“It’s hard to find a black cat in a black room,” he told reporters. “Especially if there isn’t one.”
Mr Peskov’s words mirrored earlier comments made by the Alexei Pushkov, a member of Russia’s upper house. “There is no black cat,” he wrote on Twitter. “US Democrats, Russophobia, and leading media have created a virtual conspiracy – in their heads and on the front pages but nowhere else.”
The Mueller investigation dominated Russian news bulletins on Monday.
The rolling state news channel presented immediate reaction from Natalya Veselnitskaya, the Russian lawyer indicted by Mr Mueller in January with obstruction of justice charges. She described the published résumé of the report as a “bombshell”, but did not expect it to make a real impact in her own case.
Lunchtime talk shows hit a more triumphalist note, with the flagship Time will tell demanding the US now show contrition.
“The ball is now in their court,” said presenter Artyom Sheinin, “but perhaps it’s too late.”
The comprehensive coverage marked a major change in editorial priorities. In recent weeks, Russian media has avoided discussion of the Mueller investigation almost as obsessively as the US media has followed it.
Part of that, undoubtedly, was a conscious decision, with channels taking a lead from official Kremlin statements relegating the investigation to the “undeserving of comment” box. Taking a similar approach to its dealings with Aleksey Navalny – the opposition politician never referred to by name – the Kremlin had repeatedly made it clear it wouldn’t discuss a report investigating foreign interference since that was “something Russia never does”.
But the rejection of the Mueller process and the hype around it actually went well beyond the usual loyalist circles. Indeed, the two-year investigation did a very rare thing in Russia: unified the state and the pro-western opposition against the United States.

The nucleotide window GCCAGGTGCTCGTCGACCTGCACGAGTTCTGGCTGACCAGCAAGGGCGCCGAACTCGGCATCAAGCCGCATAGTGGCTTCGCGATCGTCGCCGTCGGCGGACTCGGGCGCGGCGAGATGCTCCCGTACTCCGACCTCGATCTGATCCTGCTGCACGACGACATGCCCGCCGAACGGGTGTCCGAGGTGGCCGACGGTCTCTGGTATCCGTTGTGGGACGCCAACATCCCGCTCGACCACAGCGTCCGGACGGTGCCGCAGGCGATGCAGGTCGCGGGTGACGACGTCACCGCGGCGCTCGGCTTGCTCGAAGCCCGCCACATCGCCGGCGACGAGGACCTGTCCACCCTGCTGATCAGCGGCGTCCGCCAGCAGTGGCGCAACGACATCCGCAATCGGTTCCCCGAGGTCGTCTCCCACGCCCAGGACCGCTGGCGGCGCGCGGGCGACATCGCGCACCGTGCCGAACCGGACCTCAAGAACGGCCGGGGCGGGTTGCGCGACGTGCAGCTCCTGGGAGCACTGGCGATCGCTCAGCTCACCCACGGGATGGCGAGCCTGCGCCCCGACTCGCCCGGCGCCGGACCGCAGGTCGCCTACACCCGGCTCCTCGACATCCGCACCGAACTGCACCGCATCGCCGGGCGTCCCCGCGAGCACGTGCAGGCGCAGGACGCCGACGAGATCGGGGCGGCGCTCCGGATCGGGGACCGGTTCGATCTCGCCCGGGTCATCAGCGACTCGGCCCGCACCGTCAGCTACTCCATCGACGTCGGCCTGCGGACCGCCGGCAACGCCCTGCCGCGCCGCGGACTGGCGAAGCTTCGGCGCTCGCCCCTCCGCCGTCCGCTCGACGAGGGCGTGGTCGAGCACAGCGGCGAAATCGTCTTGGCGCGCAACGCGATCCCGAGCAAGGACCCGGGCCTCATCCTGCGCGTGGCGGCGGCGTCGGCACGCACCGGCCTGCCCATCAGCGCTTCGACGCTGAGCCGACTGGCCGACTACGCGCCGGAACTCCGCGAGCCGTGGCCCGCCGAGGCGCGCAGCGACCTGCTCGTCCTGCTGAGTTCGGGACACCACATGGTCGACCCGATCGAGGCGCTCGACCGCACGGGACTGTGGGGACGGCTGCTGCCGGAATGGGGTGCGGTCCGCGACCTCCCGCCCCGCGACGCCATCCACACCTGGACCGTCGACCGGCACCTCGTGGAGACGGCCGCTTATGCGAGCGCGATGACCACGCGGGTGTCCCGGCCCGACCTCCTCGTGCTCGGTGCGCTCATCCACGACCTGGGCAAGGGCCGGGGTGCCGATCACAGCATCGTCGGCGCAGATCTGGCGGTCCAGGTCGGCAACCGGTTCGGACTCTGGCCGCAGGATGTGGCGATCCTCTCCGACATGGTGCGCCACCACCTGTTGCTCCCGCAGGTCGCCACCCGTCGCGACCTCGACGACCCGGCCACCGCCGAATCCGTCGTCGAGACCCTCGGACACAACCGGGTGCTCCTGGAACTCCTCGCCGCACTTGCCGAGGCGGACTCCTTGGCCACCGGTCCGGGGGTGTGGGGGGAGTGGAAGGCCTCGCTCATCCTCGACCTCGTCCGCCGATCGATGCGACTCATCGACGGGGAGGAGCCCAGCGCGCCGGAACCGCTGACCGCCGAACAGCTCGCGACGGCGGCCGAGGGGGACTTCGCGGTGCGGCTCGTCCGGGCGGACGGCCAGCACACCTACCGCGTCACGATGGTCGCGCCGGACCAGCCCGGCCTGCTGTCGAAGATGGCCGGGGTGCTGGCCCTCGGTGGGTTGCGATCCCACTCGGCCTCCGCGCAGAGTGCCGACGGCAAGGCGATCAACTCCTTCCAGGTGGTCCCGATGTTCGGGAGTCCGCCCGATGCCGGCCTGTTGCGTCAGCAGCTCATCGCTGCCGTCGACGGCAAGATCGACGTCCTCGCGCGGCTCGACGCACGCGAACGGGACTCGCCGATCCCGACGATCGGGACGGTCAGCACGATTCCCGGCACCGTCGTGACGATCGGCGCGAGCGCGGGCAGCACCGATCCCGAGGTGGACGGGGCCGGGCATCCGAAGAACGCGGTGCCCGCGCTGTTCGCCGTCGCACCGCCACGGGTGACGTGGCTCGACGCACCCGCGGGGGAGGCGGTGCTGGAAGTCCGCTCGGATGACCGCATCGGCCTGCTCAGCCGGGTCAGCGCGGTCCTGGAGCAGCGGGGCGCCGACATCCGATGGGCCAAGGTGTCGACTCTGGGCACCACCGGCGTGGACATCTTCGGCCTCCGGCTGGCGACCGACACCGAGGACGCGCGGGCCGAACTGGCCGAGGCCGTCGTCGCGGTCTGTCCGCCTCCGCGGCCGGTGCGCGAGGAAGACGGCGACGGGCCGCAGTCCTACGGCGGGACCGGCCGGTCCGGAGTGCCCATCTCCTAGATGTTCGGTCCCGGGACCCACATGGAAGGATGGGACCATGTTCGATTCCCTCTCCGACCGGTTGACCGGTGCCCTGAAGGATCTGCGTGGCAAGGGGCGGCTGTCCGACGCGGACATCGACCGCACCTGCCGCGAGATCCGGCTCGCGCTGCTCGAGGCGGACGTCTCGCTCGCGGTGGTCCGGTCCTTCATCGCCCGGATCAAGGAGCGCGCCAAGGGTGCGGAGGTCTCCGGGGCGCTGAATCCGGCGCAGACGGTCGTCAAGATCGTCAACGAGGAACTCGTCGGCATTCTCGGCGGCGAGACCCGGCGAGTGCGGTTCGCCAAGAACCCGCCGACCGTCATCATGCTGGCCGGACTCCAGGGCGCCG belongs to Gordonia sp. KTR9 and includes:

Alexei Kovalev, a campaigning journalist and founder of a blog tackling fake news, said months of coverage undermined the faith Russians once had in American institutions. They could no longer trust the once-revered media, he said, because it had “abandoned standards and taken sides in an ideological fight”.
Russians have been turned off by the absurd “xenophobia” which has crept into the US coverage of the investigation. Mr Kovalev said: “We were told Melania was a Russian agent because she was born in Soviet Yugoslavia. Then were told Felix Sater [a Trump associate] tried to bribe Putin with a penthouse in Trump Tower. All the time, us Russians have been depicted as dirty, stupid, hammer and sickle people.”
Independent analyst Masha Lipman, another close observer of Russian and American media, agreed that Russians were turned off the Mueller investigation without the help of state propaganda.
“Even in America, one in two saw the process as a witch hunt,” she said. “When you have that polarisation within America, and add in the apathy that occurs after two years of leaking, and the lack of indisputable evidence linking Russia to Trump’s team, it’s quite natural that Russians saw this as an all-American affair.”
Loyalist voices suggested that the better-than-expected culmination of Mr Mueller’s probe provided an opportunity to turn the page and “reset” frayed relations.
The time was now right to revisit negotiations on nuclear arms treaties, said Konstantin Kosachev, chair of the foreign affairs committee of Russia’s upper house: “We are ready … Whether Trump is ready is another question.”
But others suggested the die was already cast – and an age of confrontation beckons.
Sergei Karaganov, a prominent foreign policy analyst considered close to the Kremlin, told The Independent that Russia and the west remained “rivals” set on different paths.
Russia was on the “rising tide of history”, he said, and the west would regret its decision to exclude the military superpower from its orbit: “We wanted to be part of the west, but were rejected, and I have to admit I was worried about our fate. But now we watch the west decline, while we are growing.”
Mr Karaganov said the west’s aggressive policies in the 1990s meant most Russians actually considered interference in US affairs legitimate.
“My own view is we didn’t interfere much, and probably should have done better,” he said. “If anything, it was an educational process, teaching our partners to behave properly.”